FAILURE by most of parliament to attend a crucial end-July vote before going back into summer recess spelled disappointment and delay yet again for Prime Minister Tansu Ciller’s ambitious privatisation plans.

Lacking a quorum, a vote on a comprehensive privatisation bill was delayed until parliament reconvenes on 1 September. This has proved to be a significant blow to Ciller who was looking to the revenues from privatisation to help cut the budget deficit.

Many deputies from Ciller’s own True Path Party (DYP) stayed away. None from the main opposition Motherland Party (ANAP) were in attendance. The bill was rushed onto the floor of the house following the most recent of several successful actions brought in the constitutional court against privatisation legislation.

The government had hoped that the new comprehensive law would overcome the court actions which had prevented Ciller from pushing through privatisation by decree.

The failure to get the law through parliament means that the court rulings will stand. The government is also faced with the likelihood that the court will continue to block plans for the privatisation of the Turkish Electricity Board (TEK).

The privatisation process has been thrown into disarray. One of the five invalidated decrees had led to the establishment of a focussed Privatisation Agency from the previous Public Participation Administration (PPA). Payments to foreign creditors are doubtful as legally both agencies do not exist. Contractors may also encounter delays to payments, because the court rulings came before PPA revenues from sources such as levies on luxury imports could be channelled through the government instead of the treasury.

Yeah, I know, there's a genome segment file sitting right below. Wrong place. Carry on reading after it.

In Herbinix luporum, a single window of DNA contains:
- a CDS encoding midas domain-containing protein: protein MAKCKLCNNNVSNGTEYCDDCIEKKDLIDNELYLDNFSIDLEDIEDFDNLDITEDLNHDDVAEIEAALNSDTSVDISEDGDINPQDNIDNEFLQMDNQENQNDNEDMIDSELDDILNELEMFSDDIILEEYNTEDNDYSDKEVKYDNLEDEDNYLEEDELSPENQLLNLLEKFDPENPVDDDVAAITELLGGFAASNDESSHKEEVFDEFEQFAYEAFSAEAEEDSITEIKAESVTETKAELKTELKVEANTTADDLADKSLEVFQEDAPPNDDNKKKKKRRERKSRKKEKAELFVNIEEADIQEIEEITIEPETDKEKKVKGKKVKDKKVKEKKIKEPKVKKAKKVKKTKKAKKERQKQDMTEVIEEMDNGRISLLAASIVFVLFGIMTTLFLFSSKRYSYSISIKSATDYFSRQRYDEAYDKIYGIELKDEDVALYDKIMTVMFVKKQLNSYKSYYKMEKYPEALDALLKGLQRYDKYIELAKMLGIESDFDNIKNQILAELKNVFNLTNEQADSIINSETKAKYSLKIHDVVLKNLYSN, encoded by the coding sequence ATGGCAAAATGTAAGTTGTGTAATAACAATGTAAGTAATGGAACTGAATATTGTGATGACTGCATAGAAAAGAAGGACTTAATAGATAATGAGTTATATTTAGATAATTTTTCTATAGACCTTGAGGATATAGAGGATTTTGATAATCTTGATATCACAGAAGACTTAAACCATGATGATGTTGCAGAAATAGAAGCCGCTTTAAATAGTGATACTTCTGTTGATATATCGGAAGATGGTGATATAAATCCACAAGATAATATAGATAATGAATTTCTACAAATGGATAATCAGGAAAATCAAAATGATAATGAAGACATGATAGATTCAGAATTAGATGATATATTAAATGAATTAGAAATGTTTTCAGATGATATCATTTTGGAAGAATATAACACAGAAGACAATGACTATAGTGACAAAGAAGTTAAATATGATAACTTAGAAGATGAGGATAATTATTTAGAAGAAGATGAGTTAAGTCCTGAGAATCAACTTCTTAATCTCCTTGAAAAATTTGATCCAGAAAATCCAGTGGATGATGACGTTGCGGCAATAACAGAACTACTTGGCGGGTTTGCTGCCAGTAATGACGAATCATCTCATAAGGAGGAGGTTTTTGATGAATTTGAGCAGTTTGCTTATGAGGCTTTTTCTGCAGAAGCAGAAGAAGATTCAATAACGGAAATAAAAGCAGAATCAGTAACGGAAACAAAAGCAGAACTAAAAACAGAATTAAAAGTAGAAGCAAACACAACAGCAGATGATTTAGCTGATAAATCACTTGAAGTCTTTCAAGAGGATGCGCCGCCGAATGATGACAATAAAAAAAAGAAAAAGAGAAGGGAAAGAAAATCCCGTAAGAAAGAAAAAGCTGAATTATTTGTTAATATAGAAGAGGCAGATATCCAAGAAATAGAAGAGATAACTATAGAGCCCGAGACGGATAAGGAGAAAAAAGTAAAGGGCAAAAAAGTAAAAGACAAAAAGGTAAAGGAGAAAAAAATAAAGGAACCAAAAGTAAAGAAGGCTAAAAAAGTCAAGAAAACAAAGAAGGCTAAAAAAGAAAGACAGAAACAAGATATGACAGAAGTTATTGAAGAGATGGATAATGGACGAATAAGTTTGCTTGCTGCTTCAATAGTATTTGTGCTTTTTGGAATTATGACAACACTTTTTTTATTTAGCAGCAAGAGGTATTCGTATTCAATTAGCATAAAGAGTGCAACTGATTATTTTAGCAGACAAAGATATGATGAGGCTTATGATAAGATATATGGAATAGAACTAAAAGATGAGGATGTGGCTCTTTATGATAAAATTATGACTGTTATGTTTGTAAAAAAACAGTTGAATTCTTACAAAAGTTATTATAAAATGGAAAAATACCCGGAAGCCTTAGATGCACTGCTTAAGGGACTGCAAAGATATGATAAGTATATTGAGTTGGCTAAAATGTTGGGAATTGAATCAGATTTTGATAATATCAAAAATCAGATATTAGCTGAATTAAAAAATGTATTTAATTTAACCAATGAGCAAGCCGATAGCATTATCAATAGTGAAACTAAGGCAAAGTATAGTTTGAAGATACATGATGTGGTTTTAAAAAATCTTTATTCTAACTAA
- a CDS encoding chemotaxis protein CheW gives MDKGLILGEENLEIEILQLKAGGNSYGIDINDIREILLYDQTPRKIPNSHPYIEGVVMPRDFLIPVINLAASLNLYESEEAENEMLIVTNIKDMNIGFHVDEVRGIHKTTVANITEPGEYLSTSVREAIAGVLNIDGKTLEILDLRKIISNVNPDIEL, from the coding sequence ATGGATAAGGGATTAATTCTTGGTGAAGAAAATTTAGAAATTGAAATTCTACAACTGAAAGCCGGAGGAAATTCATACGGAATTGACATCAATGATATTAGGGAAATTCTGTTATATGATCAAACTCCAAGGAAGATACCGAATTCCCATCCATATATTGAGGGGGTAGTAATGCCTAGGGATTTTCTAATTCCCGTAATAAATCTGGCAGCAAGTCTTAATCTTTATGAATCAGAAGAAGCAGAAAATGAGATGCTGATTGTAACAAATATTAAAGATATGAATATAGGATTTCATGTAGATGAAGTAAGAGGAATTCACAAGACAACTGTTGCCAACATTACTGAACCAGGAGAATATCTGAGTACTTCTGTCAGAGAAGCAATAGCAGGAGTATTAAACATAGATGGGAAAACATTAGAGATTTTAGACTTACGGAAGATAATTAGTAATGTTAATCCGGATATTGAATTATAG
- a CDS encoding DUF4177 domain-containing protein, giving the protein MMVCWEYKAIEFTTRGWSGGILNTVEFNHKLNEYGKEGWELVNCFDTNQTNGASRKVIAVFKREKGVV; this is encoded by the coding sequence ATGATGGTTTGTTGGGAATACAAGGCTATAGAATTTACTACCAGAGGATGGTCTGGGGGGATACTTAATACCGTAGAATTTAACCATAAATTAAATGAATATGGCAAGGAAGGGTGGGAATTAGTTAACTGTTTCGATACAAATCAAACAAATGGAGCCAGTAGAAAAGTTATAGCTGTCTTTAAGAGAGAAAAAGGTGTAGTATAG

It is unlikely that the tight denationalisation schedule set in the 5 April economic recovery package will be adhered to. For example, the deadline for bids for the government’s share in the Eregli Iron and Steelworks (Erdemir) on the Black Sea has been extended to 12 August. With expected revenues of $300 million-400 million, this deal was expected to set in motion a series of large privatisations during the remainder of 1994 including the Turkish Petroleum Refineries Corporation (TUPRAS) and refined products distributor Petrol Ofisi (POAS). Officials admit that revenues from privatisation will probably come in well under the target of $2,300 million set for 1994.

In its letter of intent for an IMF stand-by facility approved in July, the government said it would sell off two banks and complete studies on the key denationalisation of the giant posts, telegraphs and telephones administration. But it is not certain that the comprehensive privatisation bill will be passed by a reconvened parliament in September.

The cross-party resistance to privatisation legislation has been led by Ankara member of parliament Mumtaz Soysal, from the DYP’s junior coalition partner, the Social Democratic Populist Party (SHP). Soysal has now been appointed foreign affairs minister. It is doubtful that this promotion will tame Soysal’s opposition to privatisation.